Please complete the form below to arrange an appointment with one of our engineers. For all other enquiries, please use our contacts page
Heating your home the economic way
What are the options?
There are various methods that can be used to heat your home in the Canries. Each has its own pros and cons, but which one is the best? Well, if we determine the best option as the option that costs the least to operate we
have a few options.
Air conditioning is largely regarded as a cooling appliance, but most systems work in reverse and can heat. In fact they are actually more efficient at heating then they are at cooling. How efficient depends on the system itself,
but it is typical that you can achieve somewhere between 300 – 600% efficiency. That is to say for every 1kW of electrical energy you consume, you get anywhere from 3 – 6kW of heat. This makes it much cheaper to run then all
the other options. Most systems will operate with an outdoor temperature below freezing and cloudy days will not affect it. Installation is fairly unobtrusive, depending on the layout of the building and it has the added bonus
of being able to cool in summer. The downside is it is one of the more expensive options, but the payback on electrical costs could cover that deficit in a relatively short time.
By far the least efficient option. In theory an electric heater cannot be greater than 100% efficient, in practise it lower than this and 90% efficient is more accurate. This means you get less heat energy out, than heat energy
in. There are various types available, from Halogen lamp heaters, to resistive heaters, but they operate the same way and cost much more to operate then any other option. In Lanzarote this is a problem as typically the fuse
ratings in houses are quite small, therefore most places cannot use more than one or two heaters without tripping the power. As a guide as to how inefficient they are, you could heat 5 rooms with air conditioning for less than
it would cost to heat 1 room with an electric heater. They do have a positive though,t hey are cheap to buy, by far the cheapest option.
Cheap to buy, cheap to run, all you need is to change the gas bottle when it runs out. Seems to be the perfect solution, doesn't it? Well not quite. Apart from the obvious fire hazard, there are more serious downsides to using
these types of heaters. They greatly increase the humidity in the room, which makes it harder to heat and makes the room feel colder. The increase in humidity can cause mould to form, particularly on ceilings and in the corner
of rooms where there is less airflow. They are not great for your health either, particularly for people with breathing conditions like asthma. Gas heaters release harmful fumes into the air including, carbon monoxide, nitrogen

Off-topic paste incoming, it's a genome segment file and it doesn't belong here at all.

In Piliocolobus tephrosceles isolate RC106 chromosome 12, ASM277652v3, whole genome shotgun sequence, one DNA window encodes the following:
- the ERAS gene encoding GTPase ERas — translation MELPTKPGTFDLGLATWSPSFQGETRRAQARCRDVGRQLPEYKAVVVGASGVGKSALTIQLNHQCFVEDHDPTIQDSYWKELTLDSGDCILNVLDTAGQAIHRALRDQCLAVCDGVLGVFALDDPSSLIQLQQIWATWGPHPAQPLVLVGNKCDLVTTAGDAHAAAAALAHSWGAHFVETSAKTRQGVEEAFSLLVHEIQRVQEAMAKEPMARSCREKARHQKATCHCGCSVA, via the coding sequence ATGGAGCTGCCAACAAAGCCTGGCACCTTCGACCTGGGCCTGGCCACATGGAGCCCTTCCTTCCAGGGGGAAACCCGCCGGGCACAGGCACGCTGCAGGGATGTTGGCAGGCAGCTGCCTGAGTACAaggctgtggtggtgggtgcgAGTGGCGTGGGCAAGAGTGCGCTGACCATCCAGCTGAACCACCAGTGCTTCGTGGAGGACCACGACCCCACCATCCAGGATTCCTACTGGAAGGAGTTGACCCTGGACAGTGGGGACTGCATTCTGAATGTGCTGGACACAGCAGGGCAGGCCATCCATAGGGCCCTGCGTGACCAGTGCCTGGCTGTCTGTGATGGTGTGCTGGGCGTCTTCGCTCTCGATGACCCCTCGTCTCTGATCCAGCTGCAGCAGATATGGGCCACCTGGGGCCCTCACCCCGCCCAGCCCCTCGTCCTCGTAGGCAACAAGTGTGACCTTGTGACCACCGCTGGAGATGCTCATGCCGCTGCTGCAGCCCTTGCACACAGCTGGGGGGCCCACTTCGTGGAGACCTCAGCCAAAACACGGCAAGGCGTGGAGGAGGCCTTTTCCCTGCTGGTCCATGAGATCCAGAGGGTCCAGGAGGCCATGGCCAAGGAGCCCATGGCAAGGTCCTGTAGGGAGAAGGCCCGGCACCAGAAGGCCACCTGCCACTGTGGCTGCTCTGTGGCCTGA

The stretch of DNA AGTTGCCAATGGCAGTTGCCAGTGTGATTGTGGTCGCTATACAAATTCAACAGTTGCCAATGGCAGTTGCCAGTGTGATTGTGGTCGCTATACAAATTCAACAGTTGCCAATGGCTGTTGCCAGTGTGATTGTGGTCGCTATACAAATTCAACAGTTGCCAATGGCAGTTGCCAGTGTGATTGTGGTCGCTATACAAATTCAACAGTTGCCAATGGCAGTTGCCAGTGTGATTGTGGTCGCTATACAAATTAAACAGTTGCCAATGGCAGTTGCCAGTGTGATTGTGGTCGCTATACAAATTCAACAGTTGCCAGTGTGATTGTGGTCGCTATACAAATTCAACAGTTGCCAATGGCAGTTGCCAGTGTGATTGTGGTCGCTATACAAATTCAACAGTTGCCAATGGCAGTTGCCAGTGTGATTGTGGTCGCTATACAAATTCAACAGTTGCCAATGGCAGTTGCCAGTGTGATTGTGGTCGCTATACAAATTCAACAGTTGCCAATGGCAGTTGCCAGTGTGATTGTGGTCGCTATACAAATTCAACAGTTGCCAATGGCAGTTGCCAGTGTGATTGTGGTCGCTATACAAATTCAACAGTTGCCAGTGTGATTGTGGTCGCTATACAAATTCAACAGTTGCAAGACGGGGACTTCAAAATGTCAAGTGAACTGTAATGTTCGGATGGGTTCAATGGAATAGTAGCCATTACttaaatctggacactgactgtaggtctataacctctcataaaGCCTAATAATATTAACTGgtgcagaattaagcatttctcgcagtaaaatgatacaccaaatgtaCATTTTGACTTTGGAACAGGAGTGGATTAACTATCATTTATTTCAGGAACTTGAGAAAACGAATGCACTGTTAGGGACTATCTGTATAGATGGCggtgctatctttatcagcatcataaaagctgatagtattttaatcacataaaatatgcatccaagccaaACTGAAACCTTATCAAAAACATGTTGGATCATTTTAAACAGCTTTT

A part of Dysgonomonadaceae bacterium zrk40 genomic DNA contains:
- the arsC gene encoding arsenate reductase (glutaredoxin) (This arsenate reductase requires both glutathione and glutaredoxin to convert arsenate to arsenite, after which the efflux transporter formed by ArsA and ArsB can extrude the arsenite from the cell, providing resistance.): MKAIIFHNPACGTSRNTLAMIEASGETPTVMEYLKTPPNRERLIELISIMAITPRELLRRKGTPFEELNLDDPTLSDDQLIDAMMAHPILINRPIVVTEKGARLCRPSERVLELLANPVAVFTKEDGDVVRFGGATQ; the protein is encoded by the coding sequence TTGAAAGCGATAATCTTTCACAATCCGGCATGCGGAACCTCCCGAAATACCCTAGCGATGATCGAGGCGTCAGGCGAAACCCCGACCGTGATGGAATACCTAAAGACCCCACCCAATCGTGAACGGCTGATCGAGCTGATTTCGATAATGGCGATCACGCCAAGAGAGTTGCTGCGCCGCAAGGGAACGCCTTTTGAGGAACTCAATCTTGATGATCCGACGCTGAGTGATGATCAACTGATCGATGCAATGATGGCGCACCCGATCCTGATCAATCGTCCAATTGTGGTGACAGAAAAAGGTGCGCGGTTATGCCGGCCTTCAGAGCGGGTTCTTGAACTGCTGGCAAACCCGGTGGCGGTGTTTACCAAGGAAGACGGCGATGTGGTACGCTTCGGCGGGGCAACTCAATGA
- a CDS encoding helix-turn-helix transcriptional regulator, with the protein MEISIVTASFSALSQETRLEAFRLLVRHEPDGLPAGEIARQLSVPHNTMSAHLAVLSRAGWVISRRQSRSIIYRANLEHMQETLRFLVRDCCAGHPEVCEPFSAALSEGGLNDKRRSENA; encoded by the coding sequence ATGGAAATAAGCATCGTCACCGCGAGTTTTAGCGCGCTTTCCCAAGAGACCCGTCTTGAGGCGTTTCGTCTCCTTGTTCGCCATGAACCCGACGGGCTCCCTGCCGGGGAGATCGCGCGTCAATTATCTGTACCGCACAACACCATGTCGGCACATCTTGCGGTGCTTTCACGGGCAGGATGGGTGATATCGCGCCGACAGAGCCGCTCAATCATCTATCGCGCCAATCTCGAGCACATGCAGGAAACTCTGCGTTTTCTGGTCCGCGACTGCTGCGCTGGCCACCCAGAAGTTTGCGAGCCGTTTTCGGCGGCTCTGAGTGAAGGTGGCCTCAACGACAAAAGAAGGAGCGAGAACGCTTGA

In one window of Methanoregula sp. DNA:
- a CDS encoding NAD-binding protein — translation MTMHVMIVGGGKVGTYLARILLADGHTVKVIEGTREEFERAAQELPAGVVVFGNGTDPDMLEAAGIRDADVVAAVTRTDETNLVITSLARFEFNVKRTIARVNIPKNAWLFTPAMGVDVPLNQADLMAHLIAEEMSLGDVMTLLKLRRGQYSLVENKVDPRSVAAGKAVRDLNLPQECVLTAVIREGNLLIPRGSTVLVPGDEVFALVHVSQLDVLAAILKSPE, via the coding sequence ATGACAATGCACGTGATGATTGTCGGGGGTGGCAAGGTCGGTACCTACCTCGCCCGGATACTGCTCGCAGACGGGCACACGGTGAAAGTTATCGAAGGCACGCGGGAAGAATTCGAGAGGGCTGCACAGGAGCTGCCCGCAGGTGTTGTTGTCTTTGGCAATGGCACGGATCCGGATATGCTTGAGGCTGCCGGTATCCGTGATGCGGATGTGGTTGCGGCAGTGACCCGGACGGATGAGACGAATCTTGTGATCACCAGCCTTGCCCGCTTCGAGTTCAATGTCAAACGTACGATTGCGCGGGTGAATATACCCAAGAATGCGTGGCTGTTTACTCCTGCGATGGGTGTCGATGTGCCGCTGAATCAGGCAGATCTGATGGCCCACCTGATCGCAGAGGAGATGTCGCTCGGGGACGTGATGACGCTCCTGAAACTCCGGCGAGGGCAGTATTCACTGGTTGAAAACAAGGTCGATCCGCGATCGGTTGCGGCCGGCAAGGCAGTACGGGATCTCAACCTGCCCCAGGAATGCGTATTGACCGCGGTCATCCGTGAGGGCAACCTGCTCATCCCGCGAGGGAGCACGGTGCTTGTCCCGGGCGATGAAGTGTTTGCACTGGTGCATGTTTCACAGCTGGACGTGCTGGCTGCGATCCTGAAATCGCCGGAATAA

oxide, benzene, butadiene and formaldehyde. If you do use one of these heaters, which we would strongly recommend against, then it is very important to install a carbon monoxide alarm in the room. Carbon monoxide poisoning
can lead to permanent disability or death.
They look nice and create a great ambience in a room. Cost-wise they are about the same as air conditioning systems to buy and install, so in the higher end of this list. The running costs are similar too. As with gas heaters,
it is important to install a carbon monoxide alarm with these types of heaters, although they are much safer than gas heaters if installed correctly. They must be regularly maintained for safe operation and it is important
to use good quality pellets so harmful fumes aren't released.
Oil filled radiators
Similar to electric heaters, they turn electrical energy into heat energy, meaning that they can never achieve anything higher than 100% efficiency. They store the heat energy in oil, which means they take a while to heat up and
cool down. They are a better option than electric heaters, but cost about the same to operate, which is much more than gas, pellet or air conditioning.
Air-water heat pumps
In the last 10 years, air-water heat pump systems have become popular due to their extremely low running costs versus other central heating systems. They are only really a viable option for full house central heating. They operate
in the same way air conditioning systems do but are much more versatile. There are three basic parts of the system, the outdoor unit, a hot water storage tank and head units in the room(s). These could be, convection radiators,
fan coil units or underfloor heating. They can also be connected to supply domestic hot water and even heat a swimming pool. The Panasonic Aquarea system can directly connect photovoltaic solar panels, so during the day so
hot water can be generated for free from solar power. All sounds good, doesn't it? The downsides are they are by far the most expensive system to buy and install but are cheap to run. The installation is difficult in finished
properties, especially underfloor heating, but in new builds or refurbishments, they are a good choice for a heating system.
So what's best? Well, as with most things, it depends. We would strongly recommend against gas heaters. Air-water heat pumps we would recommend against in anything other than a new build or a refurbishment project, although in
these scenarios, budget permitting, they are by far the best solution to an efficient heating system. Electric heaters and oil-filled radiators are very expensive to run, so if you plan on using them more than a couple of times
a year you are better off with one of the other solutions (just not a gas heater). Pellet burners, look nice in a lounge but are not practical in every room. Air conditioning systems are far more practical as they can cool
too, so are still useful in the summer. They are cheap to run, safe and can be installed in any room. They can also dehumidify and filter the air so are useful for properties with damp problems. In finished properties or apartments,
air conditioning makes the most economical sense.